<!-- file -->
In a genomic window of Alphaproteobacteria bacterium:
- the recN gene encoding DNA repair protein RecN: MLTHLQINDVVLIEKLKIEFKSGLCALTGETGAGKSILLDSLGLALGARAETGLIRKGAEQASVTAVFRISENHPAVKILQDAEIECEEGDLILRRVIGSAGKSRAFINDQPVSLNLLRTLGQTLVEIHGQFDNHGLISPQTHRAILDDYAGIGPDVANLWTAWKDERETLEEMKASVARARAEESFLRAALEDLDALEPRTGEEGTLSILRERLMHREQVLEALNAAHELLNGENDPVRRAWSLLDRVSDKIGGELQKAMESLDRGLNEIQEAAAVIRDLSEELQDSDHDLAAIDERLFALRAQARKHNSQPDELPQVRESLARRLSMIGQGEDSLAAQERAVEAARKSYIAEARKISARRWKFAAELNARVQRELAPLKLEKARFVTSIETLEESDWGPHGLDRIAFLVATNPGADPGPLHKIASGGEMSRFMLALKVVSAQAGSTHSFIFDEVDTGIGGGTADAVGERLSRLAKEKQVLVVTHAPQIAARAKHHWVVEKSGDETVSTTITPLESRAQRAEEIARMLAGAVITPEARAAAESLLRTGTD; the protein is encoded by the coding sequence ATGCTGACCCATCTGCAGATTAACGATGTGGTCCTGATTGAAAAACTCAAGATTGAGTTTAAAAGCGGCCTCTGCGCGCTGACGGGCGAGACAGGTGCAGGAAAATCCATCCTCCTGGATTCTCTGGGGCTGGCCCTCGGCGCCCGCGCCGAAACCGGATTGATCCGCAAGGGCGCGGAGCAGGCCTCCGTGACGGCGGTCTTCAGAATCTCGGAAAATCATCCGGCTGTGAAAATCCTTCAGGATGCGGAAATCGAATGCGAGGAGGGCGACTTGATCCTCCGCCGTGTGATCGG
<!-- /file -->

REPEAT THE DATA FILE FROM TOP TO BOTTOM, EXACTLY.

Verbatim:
In a genomic window of Alphaproteobacteria bacterium:
- the recN gene encoding DNA repair protein RecN: MLTHLQINDVVLIEKLKIEFKSGLCALTGETGAGKSILLDSLGLALGARAETGLIRKGAEQASVTAVFRISENHPAVKILQDAEIECEEGDLILRRVIGSAGKSRAFINDQPVSLNLLRTLGQTLVEIHGQFDNHGLISPQTHRAILDDYAGIGPDVANLWTAWKDERETLEEMKASVARARAEESFLRAALEDLDALEPRTGEEGTLSILRERLMHREQVLEALNAAHELLNGENDPVRRAWSLLDRVSDKIGGELQKAMESLDRGLNEIQEAAAVIRDLSEELQDSDHDLAAIDERLFALRAQARKHNSQPDELPQVRESLARRLSMIGQGEDSLAAQERAVEAARKSYIAEARKISARRWKFAAELNARVQRELAPLKLEKARFVTSIETLEESDWGPHGLDRIAFLVATNPGADPGPLHKIASGGEMSRFMLALKVVSAQAGSTHSFIFDEVDTGIGGGTADAVGERLSRLAKEKQVLVVTHAPQIAARAKHHWVVEKSGDETVSTTITPLESRAQRAEEIARMLAGAVITPEARAAAESLLRTGTD; the protein is encoded by the coding sequence ATGCTGACCCATCTGCAGATTAACGATGTGGTCCTGATTGAAAAACTCAAGATTGAGTTTAAAAGCGGCCTCTGCGCGCTGACGGGCGAGACAGGTGCAGGAAAATCCATCCTCCTGGATTCTCTGGGGCTGGCCCTCGGCGCCCGCGCCGAAACCGGATTGATCCGCAAGGGCGCGGAGCAGGCCTCCGTGACGGCGGTCTTCAGAATCTCGGAAAATCATCCGGCTGTGAAAATCCTTCAGGATGCGGAAATCGAATGCGAGGAGGGCGACTTGATCCTCCGCCGTGTGATCGG